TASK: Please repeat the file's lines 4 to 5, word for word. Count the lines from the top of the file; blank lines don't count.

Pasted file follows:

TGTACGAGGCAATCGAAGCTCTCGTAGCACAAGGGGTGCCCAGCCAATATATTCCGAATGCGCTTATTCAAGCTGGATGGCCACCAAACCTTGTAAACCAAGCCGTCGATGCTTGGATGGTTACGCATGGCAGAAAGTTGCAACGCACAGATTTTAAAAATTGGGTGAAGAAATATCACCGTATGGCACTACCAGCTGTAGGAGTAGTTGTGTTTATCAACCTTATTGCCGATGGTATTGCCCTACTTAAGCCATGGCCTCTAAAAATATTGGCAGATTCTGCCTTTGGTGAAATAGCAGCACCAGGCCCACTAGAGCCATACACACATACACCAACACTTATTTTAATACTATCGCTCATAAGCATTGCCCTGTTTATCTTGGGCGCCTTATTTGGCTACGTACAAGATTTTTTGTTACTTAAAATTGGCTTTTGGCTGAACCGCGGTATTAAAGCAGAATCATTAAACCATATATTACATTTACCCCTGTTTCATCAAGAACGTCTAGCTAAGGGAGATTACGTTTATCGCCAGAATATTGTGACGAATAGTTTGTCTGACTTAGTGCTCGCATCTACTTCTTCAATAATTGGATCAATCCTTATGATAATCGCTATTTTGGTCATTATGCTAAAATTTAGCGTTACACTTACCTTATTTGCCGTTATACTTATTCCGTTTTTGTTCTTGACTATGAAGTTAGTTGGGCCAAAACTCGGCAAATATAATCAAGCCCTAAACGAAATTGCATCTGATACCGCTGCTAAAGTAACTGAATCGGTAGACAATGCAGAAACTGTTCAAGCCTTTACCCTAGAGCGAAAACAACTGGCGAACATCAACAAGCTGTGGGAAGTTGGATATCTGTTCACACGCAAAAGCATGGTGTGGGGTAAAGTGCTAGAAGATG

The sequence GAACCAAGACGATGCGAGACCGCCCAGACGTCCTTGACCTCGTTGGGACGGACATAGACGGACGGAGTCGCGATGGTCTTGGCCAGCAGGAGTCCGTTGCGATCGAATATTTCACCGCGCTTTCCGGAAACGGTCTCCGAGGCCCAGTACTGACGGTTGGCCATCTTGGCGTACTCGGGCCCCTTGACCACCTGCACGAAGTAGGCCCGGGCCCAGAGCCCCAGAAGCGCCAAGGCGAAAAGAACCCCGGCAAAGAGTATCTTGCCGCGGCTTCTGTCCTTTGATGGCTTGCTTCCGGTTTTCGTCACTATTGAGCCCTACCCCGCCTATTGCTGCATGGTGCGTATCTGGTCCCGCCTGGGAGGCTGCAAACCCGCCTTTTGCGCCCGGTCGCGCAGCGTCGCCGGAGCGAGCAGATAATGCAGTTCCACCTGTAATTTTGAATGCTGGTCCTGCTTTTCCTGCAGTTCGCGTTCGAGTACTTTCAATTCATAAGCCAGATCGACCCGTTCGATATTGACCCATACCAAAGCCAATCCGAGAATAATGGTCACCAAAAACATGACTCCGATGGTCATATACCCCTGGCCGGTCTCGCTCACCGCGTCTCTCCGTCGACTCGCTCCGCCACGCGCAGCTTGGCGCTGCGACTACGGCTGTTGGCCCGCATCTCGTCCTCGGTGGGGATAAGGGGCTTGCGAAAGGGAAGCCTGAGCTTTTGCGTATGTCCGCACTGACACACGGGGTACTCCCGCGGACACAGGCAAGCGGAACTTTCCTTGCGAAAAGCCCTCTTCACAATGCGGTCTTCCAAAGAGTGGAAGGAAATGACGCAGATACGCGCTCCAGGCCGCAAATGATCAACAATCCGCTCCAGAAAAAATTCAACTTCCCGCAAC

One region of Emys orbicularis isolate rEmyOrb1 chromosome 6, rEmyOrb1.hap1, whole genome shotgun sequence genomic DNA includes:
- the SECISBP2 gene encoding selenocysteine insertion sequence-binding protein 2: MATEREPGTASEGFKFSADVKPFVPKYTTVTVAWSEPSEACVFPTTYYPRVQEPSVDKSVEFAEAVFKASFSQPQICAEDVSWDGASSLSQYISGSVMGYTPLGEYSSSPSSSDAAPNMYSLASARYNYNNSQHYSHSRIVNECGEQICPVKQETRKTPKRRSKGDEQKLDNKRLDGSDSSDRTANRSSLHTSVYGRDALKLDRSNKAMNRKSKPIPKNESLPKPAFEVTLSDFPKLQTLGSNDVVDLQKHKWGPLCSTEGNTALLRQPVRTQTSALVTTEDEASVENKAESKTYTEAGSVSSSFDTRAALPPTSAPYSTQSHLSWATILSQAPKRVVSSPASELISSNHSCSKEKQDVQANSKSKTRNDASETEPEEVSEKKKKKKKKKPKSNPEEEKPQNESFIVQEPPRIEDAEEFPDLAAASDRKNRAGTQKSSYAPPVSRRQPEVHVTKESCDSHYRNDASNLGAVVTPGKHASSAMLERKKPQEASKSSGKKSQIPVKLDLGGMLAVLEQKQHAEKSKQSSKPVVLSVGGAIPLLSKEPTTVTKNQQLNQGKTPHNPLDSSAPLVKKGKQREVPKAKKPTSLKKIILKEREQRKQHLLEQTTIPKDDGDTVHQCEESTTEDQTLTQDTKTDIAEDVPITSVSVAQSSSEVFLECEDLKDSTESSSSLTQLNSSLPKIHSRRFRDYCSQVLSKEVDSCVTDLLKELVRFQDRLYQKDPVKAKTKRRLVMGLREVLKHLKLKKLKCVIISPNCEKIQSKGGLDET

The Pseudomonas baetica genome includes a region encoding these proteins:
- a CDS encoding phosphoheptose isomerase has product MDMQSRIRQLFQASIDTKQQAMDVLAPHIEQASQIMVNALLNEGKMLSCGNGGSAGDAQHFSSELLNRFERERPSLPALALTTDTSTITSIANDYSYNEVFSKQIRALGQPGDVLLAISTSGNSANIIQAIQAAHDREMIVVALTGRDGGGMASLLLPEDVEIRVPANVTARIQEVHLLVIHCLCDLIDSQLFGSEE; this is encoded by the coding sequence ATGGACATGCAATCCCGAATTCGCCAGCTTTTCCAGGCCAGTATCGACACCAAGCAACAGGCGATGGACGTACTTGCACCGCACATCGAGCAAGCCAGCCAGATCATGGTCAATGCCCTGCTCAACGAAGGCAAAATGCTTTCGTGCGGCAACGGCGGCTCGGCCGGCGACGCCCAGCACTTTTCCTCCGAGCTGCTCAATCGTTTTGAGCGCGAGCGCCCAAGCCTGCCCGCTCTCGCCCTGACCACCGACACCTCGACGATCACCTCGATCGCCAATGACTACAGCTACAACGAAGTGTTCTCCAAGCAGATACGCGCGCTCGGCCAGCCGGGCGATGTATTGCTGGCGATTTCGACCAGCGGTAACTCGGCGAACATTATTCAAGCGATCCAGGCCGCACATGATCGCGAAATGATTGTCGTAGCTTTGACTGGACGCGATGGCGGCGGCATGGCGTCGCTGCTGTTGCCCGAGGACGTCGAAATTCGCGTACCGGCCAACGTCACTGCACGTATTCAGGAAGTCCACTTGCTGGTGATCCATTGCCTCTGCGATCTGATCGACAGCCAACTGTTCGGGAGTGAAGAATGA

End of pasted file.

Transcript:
- the SECISBP2 gene encoding selenocysteine insertion sequence-binding protein 2: MATEREPGTASEGFKFSADVKPFVPKYTTVTVAWSEPSEACVFPTTYYPRVQEPSVDKSVEFAEAVFKASFSQPQICAEDVSWDGASSLSQYISGSVMGYTPLGEYSSSPSSSDAAPNMYSLASARYNYNNSQHYSHSRIVNECGEQICPVKQETRKTPKRRSKGDEQKLDNKRLDGSDSSDRTANRSSLHTSVYGRDALKLDRSNKAMNRKSKPIPKNESLPKPAFEVTLSDFPKLQTLGSNDVVDLQKHKWGPLCSTEGNTALLRQPVRTQTSALVTTEDEASVENKAESKTYTEAGSVSSSFDTRAALPPTSAPYSTQSHLSWATILSQAPKRVVSSPASELISSNHSCSKEKQDVQANSKSKTRNDASETEPEEVSEKKKKKKKKKPKSNPEEEKPQNESFIVQEPPRIEDAEEFPDLAAASDRKNRAGTQKSSYAPPVSRRQPEVHVTKESCDSHYRNDASNLGAVVTPGKHASSAMLERKKPQEASKSSGKKSQIPVKLDLGGMLAVLEQKQHAEKSKQSSKPVVLSVGGAIPLLSKEPTTVTKNQQLNQGKTPHNPLDSSAPLVKKGKQREVPKAKKPTSLKKIILKEREQRKQHLLEQTTIPKDDGDTVHQCEESTTEDQTLTQDTKTDIAEDVPITSVSVAQSSSEVFLECEDLKDSTESSSSLTQLNSSLPKIHSRRFRDYCSQVLSKEVDSCVTDLLKELVRFQDRLYQKDPVKAKTKRRLVMGLREVLKHLKLKKLKCVIISPNCEKIQSKGGLDET

The Pseudomonas baetica genome includes a region encoding these proteins: